Advanced Search
MyIDEAS: Login to save this paper or follow this series

Skills and Industrial Competitiveness

Contents:

Author Info

  • Michael Landesmann

    ()
    (The Vienna Institute for International Economic Studies, wiiw)

  • Sebastian Leitner

    ()
    (The Vienna Institute for International Economic Studies, wiiw)

  • Robert Stehrer

    ()
    (The Vienna Institute for International Economic Studies, wiiw)

  • Terry Ward

Abstract

This study has been prepared for the European Commission (Framework Contract B2/Entr/05/091) and is composed of five sections. The first three sections all deal with assessing the role of skills in the European economy Section 1 undertakes a number of econometric exercises to analyse the relationship between skills and two indicators of competitiveness, productivity growth and exports. This and the next section represent new research effort in that a disaggregated database (by NACE 2-digit industries) has been used to analyse this relationship. Section 2 extends the analysis towards the relationship between skills and economic growth by analysing the role of skills in the context of a growth accounting exercise where skill changes are separately identified in affecting the 'quality of labour services' and hence the contribution of labour input to value added. Again the analysis exploits the detailed, disaggregated database made recently available through the EU KLEMS project. Section 3 presents an overview of skill compositional changes in different groups of EU economies. We distinguish between EU Northern economies, EU South (composed of Greece, Portugal and Spain) and the New Member States (restricted to only four countries, the Czech Republic, Hungary, Slovakia and Slovenia, for data reasons). In this section aggregate, economy-wide skill upgrading is decomposed into 'within' and 'between' (industry) changes in skill composition and the results show interesting patterns distinguished for more advanced and catching-up types of economies. The last two sections move away from the topic of reviewing the impact of skills on economic performance and the tracking of changing skill demands in EU economies. In section 4, a literature overview is provided of empirical studies regarding returns to skill acquisition through schooling and training. The idea behind this section is that returns to schooling and training reflect both skill shortages and also provide the basis for decisions with regard to skill acquisition. Finally, section 5 presents a country-by-country overview of how information is gathered with regard to skill gaps in different EU economies. The methodologies and sources for assessing skill shortages are reviewed. These are a necessary ingredient into any attempt of designing policies in relation to skill planning and the design of schooling and training institutions. The section closes with a recommendation on useful extension of European-wide vacancy statistics.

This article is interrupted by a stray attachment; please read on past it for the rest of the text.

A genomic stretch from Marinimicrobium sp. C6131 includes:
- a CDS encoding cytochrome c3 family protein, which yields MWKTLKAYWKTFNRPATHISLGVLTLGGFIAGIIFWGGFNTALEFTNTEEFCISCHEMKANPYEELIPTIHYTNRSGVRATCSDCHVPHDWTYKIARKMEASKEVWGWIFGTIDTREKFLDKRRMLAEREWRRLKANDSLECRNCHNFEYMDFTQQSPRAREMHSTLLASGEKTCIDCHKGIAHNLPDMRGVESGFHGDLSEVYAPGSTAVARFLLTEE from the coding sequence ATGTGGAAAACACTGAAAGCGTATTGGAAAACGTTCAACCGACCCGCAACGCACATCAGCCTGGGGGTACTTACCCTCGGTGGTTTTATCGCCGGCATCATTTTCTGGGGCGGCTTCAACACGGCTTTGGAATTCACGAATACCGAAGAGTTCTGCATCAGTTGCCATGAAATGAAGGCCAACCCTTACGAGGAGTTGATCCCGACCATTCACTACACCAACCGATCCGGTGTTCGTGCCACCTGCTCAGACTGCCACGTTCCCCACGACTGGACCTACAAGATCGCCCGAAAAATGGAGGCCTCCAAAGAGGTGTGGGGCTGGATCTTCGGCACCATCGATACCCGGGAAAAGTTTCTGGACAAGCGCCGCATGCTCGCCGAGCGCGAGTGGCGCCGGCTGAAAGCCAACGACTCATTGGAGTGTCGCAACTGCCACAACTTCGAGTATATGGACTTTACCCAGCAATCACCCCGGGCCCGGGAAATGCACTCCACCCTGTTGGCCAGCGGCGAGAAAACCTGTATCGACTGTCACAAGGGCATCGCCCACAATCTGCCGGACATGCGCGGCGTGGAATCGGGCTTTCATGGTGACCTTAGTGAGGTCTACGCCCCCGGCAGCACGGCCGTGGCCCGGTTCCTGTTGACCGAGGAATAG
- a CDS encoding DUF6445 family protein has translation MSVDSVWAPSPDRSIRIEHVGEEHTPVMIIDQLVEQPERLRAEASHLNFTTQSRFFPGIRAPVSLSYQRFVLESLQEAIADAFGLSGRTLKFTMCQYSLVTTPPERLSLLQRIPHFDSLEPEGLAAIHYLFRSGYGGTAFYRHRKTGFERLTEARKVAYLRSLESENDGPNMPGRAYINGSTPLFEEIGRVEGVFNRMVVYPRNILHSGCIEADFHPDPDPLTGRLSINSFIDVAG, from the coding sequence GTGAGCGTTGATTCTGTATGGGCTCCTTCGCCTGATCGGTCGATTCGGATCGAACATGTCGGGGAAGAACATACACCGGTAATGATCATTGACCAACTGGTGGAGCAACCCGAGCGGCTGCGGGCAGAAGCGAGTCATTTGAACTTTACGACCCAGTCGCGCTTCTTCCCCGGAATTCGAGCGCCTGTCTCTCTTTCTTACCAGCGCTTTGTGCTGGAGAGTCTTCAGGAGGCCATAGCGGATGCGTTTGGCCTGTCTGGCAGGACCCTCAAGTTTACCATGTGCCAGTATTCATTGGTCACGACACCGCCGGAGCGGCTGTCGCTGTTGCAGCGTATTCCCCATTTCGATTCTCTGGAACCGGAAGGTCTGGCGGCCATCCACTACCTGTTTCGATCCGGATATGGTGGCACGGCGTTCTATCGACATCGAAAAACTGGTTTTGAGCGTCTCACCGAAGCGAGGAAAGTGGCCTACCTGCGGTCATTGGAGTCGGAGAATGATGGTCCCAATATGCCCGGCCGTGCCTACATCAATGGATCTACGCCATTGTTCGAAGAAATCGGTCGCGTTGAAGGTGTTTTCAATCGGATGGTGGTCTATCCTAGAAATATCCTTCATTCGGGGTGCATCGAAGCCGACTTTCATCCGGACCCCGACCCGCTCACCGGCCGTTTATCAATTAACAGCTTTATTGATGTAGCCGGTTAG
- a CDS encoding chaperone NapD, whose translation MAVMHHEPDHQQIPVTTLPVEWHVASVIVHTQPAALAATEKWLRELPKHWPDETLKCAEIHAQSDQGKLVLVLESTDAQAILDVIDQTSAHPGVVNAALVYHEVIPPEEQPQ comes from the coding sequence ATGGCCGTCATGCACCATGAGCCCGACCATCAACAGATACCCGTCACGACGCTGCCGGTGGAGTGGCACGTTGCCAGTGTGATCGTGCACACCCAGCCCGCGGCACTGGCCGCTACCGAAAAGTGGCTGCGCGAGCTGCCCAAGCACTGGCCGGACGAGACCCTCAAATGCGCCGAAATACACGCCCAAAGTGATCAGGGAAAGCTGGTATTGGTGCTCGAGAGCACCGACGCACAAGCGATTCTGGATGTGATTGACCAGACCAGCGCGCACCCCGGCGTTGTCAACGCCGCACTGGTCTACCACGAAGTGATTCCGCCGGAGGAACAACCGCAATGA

Download Info